As one of the first patients to undergo transcatheter aortic valve replacement at King’s Daughters, Mable Tufts of Catlettsburg is the picture of the patient for whom TAVR was developed.
Mrs. Tufts had aortic valve disease, a progressive condition that affects the heart’s ability to pump life-sustaining blood and oxygen throughout the body. As the disease progressed, she felt weaker and weaker. Her health was steadily declining, to the point that she couldn’t breathe, she had no energy and she couldn’t walk more than a few steps without being overcome with fatigue.
The aortic valve is the gateway through which all blood flows from the heart to the body. The aortic valve can fail in two ways. First, it may become stiff and unable to open all the way, which limits the amount of blood that can flow through it. Or, it may not close completely, which allows blood to leak back into the pumping chamber of the heart.
In either case, patients can experience extreme shortness of breath, fatigue, chest pain, dizziness, heart palpitations and murmurs.
Before TAVR, the only option for someone with severe aortic valve disease was open heart surgery. For those who were extremely sick or frail, there was no option.
Mrs. Tufts and her son, Tom, were very familiar with the rigors of open heart surgery. She’d had one 15 years ago, at the age of 72. Both she and her son were certain she wouldn’t make it through another open heart.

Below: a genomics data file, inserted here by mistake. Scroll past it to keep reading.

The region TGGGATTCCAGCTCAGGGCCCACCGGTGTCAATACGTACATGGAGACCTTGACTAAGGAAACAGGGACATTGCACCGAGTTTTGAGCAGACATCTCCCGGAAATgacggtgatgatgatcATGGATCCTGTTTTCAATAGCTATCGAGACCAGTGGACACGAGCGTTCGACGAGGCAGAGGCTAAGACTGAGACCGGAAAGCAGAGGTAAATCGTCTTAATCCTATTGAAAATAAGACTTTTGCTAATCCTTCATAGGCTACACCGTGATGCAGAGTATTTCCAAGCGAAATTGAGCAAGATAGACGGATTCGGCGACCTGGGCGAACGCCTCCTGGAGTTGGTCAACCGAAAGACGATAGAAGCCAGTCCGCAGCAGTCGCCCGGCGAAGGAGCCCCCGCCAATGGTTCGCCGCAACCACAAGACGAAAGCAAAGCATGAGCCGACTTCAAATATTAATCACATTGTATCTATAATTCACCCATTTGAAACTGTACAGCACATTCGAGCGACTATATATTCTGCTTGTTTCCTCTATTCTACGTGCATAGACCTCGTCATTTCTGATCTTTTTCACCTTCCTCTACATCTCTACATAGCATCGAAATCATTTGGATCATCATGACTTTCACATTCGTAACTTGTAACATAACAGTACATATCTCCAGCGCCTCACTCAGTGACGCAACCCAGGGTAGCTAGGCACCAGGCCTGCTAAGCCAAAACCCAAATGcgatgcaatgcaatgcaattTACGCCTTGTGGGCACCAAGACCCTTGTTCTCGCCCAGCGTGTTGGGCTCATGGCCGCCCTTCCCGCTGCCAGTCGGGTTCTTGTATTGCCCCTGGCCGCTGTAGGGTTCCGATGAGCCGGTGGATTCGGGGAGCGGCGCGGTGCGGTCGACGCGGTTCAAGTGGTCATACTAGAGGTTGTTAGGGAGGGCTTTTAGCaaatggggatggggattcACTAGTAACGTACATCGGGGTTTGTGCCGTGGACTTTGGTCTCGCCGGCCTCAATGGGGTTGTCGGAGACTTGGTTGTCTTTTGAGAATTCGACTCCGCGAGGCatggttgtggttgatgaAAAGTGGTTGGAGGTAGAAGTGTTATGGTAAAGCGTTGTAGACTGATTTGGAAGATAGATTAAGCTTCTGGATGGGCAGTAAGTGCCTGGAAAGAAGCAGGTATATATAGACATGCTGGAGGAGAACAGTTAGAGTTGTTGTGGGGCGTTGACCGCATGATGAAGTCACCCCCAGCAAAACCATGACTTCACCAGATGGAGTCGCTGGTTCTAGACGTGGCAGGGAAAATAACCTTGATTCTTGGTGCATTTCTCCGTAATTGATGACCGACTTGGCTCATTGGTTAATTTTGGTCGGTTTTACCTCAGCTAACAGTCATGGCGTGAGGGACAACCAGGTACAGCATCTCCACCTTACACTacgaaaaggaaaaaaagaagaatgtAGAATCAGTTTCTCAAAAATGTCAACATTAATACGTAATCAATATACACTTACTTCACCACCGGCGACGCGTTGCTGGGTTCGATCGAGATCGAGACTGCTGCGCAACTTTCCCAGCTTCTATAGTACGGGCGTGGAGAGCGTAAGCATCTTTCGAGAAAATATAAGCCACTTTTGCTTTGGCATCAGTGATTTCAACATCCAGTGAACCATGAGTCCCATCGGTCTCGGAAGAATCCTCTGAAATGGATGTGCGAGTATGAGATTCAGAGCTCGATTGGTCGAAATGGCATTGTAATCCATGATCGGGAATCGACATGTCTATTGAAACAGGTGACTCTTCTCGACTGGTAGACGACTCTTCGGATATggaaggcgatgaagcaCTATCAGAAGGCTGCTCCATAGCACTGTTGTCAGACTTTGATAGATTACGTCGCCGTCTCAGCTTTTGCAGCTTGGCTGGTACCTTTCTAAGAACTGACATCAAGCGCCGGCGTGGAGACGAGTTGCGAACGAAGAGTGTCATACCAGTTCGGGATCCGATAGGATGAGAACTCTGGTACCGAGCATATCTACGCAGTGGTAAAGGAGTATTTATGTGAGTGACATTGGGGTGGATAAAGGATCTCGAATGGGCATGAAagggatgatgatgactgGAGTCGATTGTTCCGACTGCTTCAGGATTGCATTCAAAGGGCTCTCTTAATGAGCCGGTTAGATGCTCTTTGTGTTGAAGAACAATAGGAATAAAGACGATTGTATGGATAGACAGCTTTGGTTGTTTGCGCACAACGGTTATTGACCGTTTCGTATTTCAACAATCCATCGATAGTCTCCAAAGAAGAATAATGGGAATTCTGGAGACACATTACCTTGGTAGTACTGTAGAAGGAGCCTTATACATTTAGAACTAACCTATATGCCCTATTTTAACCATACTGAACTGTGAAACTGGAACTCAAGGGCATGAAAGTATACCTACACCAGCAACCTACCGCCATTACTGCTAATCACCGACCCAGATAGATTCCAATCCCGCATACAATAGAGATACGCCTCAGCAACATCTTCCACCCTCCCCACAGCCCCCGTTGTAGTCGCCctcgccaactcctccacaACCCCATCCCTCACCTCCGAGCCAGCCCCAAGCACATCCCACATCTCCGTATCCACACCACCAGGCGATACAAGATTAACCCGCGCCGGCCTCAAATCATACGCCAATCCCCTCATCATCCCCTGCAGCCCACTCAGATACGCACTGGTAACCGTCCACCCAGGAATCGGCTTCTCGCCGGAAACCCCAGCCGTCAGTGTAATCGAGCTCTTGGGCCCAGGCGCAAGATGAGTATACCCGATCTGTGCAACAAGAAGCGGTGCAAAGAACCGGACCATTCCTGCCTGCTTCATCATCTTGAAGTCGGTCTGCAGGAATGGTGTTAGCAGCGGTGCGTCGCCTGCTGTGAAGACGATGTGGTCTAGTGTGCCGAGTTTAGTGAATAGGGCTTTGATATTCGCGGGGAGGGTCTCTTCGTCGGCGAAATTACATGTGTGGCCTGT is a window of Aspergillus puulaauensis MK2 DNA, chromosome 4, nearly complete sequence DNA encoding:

Her cardiologist Zane Darnell, M.D., told her she’d reached the point that something had to be done. So he sent her to see KDMC cardiothoracic surgeon Robert Fried, M.D.
Dr. Fried reviewed her symptoms, her medical history and her physical condition. He agreed traditional open heart surgery would cause too much stress for her body. Dr. Fried told Mrs. Tufts about TAVR, a new procedure that would allow her valve to be replaced without an open surgery.
TAVR is performed similar to a cardiac catheterization. After the patient receives anesthesia, a balloon catheter is guided through the femoral (leg) artery to aorta and on to the aortic valve. Once in place, the physician deploys the balloon, destroying any calcification and restoring the size of the aortic valve opening.
The balloon is removed and a catheter carrying the new valve is guided through the arteries to the aortic valve. Once in place, the valve is deployed and begins working immediately.
Although she was to be among the first to have the procedure at King’s Daughters, Mrs. Tufts had no concerns. “I have faith in God first, then in the doctors and in the hospital. I knew it would come out according to God’s plan,” she said.
Mrs. Tufts had her procedure on Wednesday, May 8, and went home that Friday. By Sunday, she was enjoying a Mother’s Day dinner with her family, something she wouldn’t have been able to do if not for TAVR.
Mrs. Tufts felt better immediately. “I could feel my strength come back. I can walk. I can breathe. I was sore, but I really had no pain,” she said.
Mrs. Tufts has been following doctor’s orders exactly, walking the prescribed 15 minutes every day and is looking forward to a summer in the yard, harvesting tomatoes and enjoying her flowers.
Her son, Tom, is happy to have his mother feeling like her old self again. “I can really see a difference in her. She feels better and she’s ready to do things, unlike before,” he said.
Although, he notes, there is one thing that didn’t get fixed. “She’s just as contrary as she’s ever been."